The season concluded in the program’s first-ever bowl victory, upsetting Utah State 51-41 in the Frisco Bowl. As winners of its last four games, Kent State hopes it finally corrected the losing ways of the past to establish something great in the future.
“When we got back in January, we ceremonially ripped the rearview mirror off and have been looking forward because this is the unique challenge that we face year in and year out,” Lewis said. “We lost of good football players, guys who played a bunch for us that were cornerstones of the program that we built. But the legacy that they laid down and the foundation that they laid down is something we can build off of going forward.”
Western Michigan at Akron
Western Michigan: Replacing departed senior talent
In 2019, Western Michigan was a primarily senior-oriented squad. The Broncos featured the MAC Offensive Player of the Year in senior running back LeVante Bellamy. Bellamy, quarterback Jon Wassink, tight end Giovanni Ricci, and center Luke Juriga are just a handful of key names the Broncos must replace heading into 2020.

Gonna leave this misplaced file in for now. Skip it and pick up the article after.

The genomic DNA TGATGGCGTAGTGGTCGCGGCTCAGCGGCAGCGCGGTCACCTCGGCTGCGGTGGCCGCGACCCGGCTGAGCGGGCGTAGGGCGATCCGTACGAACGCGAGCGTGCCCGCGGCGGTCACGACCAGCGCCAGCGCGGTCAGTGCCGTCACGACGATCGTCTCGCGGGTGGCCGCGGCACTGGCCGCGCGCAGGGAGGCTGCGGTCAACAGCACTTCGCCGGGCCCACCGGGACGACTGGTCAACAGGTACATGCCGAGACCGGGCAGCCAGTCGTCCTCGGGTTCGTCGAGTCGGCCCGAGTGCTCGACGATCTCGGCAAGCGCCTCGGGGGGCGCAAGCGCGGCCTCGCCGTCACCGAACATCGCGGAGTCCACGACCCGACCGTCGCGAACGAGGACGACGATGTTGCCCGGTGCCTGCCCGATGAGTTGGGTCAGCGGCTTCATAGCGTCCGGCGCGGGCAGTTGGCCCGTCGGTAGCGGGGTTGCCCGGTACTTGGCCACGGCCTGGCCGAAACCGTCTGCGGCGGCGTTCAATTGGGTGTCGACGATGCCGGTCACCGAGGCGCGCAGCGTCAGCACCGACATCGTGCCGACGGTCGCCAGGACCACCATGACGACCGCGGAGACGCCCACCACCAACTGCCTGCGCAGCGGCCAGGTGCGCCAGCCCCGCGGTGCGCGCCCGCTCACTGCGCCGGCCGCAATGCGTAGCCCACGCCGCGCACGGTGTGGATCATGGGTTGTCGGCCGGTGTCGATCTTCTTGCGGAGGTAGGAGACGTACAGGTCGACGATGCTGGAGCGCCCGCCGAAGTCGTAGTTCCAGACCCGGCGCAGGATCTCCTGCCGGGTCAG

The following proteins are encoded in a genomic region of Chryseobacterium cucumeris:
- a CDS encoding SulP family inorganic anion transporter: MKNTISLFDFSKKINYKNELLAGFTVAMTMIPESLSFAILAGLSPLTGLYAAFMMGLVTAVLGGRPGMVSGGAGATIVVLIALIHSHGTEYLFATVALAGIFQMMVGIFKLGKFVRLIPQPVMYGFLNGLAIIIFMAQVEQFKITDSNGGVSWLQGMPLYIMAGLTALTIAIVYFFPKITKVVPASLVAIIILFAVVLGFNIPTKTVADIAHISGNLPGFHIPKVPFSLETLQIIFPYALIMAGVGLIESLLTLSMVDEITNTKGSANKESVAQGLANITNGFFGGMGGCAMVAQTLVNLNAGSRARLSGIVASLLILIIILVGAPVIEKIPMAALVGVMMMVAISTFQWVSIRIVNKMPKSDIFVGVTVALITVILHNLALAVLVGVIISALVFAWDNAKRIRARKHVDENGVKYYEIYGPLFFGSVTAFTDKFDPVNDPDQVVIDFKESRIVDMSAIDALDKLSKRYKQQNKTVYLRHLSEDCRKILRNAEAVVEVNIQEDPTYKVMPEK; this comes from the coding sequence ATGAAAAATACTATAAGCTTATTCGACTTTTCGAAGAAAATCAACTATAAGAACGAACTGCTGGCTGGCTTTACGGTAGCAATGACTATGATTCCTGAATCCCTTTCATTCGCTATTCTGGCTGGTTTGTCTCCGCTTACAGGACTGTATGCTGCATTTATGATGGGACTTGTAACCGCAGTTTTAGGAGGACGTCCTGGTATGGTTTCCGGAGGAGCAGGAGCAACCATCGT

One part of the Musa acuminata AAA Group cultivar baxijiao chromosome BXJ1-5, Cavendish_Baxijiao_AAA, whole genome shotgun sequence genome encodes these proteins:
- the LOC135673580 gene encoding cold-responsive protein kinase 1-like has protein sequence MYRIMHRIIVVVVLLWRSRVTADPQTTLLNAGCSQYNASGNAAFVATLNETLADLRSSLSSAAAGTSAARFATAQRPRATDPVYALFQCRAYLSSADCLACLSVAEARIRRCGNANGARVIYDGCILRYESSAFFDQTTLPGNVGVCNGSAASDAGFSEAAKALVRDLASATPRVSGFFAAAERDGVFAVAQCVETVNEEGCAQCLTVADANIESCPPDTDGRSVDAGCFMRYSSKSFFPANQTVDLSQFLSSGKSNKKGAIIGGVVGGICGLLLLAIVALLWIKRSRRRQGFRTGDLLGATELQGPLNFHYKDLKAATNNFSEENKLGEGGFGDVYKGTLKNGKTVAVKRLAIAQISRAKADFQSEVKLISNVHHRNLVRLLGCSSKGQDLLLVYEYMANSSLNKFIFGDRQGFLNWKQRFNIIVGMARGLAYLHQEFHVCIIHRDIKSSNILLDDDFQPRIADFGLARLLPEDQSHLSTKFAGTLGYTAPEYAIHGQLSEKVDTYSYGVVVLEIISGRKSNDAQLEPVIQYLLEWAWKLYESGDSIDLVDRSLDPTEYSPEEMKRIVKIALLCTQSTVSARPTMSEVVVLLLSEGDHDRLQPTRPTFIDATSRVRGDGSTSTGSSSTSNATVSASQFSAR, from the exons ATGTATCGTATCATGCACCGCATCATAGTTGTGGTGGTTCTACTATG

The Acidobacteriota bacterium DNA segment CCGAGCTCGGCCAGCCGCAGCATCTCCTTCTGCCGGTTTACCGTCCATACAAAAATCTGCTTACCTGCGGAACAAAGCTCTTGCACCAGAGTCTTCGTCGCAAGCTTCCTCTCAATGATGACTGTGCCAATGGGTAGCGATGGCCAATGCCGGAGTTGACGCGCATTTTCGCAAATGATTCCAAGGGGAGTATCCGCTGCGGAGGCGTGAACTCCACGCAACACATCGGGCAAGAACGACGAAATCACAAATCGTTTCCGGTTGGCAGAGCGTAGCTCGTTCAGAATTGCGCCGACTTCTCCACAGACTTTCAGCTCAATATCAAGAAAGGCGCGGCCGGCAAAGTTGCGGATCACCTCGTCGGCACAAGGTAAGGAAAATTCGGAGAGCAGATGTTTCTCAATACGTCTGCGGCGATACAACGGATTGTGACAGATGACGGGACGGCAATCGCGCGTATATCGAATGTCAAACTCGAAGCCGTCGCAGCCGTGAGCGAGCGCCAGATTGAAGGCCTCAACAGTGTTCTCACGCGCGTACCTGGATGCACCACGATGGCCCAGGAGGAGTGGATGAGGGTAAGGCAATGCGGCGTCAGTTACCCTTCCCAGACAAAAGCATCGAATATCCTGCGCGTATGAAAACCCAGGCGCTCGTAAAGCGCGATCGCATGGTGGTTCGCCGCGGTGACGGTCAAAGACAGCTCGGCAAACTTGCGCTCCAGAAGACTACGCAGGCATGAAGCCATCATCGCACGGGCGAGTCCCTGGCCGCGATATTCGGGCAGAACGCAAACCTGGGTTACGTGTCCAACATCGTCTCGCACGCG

Starting quarterback Kaleb Eleby is a familiar face to Western Michigan faithful, however. While he didn’t take a snap in 2019, Eleby started the final four games of 2018 (including the Famous Idaho Potato Bowl) following a season-ending injury to Wassink.
“We got a new quarterback and that’s gonna always be a question when you have a guy whose only has five games under his belt,” head coach Tim Lester said. “But it’s a fun team to be a young quarterback on. We have talented running backs, a talented o-line, and Skyy Moore and Dee Eskridge on the edges. We have a good group of wide receivers with speed. Hopefully we can surround the young quarterback with as much talent as humanly possible and let him go to work.”
Western Michigan has been loaded with talented running backs since the dawn of the P.J. Fleck era. The Broncos have a streak of 1,000-yard rushers dating back to 2014, but the 2020 backfield will be its most inexperienced in a long time. Instead of operating with a workhorse back like Bellamy, there may be a running back by committee in Kalamazoo this year with Sean Tyler, Jaxson Kincaide, and La’Darius Jefferson all in the mix.